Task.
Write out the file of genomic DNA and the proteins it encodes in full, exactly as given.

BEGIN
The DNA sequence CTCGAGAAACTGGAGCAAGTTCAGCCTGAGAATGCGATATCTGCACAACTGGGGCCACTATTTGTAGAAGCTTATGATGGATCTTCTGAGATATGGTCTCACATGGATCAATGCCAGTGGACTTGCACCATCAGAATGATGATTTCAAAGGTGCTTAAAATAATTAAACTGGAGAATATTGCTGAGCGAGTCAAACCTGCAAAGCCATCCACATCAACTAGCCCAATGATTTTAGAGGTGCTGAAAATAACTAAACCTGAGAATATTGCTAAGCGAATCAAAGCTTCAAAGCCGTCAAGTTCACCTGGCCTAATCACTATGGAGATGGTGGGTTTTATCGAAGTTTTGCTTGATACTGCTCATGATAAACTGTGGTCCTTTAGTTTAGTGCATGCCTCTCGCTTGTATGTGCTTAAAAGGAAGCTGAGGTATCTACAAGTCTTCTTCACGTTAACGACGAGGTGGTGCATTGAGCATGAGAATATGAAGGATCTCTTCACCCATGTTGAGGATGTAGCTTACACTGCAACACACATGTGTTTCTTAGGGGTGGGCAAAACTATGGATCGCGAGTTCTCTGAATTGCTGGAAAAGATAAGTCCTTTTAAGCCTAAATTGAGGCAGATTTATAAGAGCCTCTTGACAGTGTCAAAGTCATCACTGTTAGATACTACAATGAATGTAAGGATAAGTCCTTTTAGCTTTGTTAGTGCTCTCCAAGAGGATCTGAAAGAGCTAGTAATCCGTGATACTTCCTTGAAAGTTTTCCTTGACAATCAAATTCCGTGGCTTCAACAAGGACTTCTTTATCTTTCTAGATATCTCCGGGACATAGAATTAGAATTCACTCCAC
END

The DNA sequence CTCGAGAAACTGGAGCAAGTTCAGCCTGAGAATGCGATATCTGCACAACTGGGGCCACTATTTGTAGAAGCTTATGATGGATCTTCTGAGATATGGTCTCACATGGATCAATGCCAGTGGACTTGCACCATCAGAATGATGATTTCAAAGGTGCTTAAAATAATTAAACTGGAGAATATTGCTGAGCGAGTCAAACCTGCAAAGCCATCCACATCAACTAGCCCAATGATTTTAGAGGTGCTGAAAATAACTAAACCTGAGAATATTGCTAAGCGAATCAAAGCTTCAAAGCCGTCAAGTTCACCTGGCCTAATCACTATGGAGATGGTGGGTTTTATCGAAGTTTTGCTTGATACTGCTCATGATAAACTGTGGTCCTTTAGTTTAGTGCATGCCTCTCGCTTGTATGTGCTTAAAAGGAAGCTGAGGTATCTACAAGTCTTCTTCACGTTAACGACGAGGTGGTGCATTGAGCATGAGAATATGAAGGATCTCTTCACCCATGTTGAGGATGTAGCTTACACTGCAACACACATGTGTTTCTTAGGGGTGGGCAAAACTATGGATCGCGAGTTCTCTGAATTGCTGGAAAAGATAAGTCCTTTTAAGCCTAAATTGAGGCAGATTTATAAGAGCCTCTTGACAGTGTCAAAGTCATCACTGTTAGATACTACAATGAATGTAAGGATAAGTCCTTTTAGCTTTGTTAGTGCTCTCCAAGAGGATCTGAAAGAGCTAGTAATCCGTGATACTTCCTTGAAAGTTTTCCTTGACAATCAAATTCCGTGGCTTCAACAAGGACTTCTTTATCTTTCTAGATATCTCCGGGACATAGAATTAGAATTCACTCCAC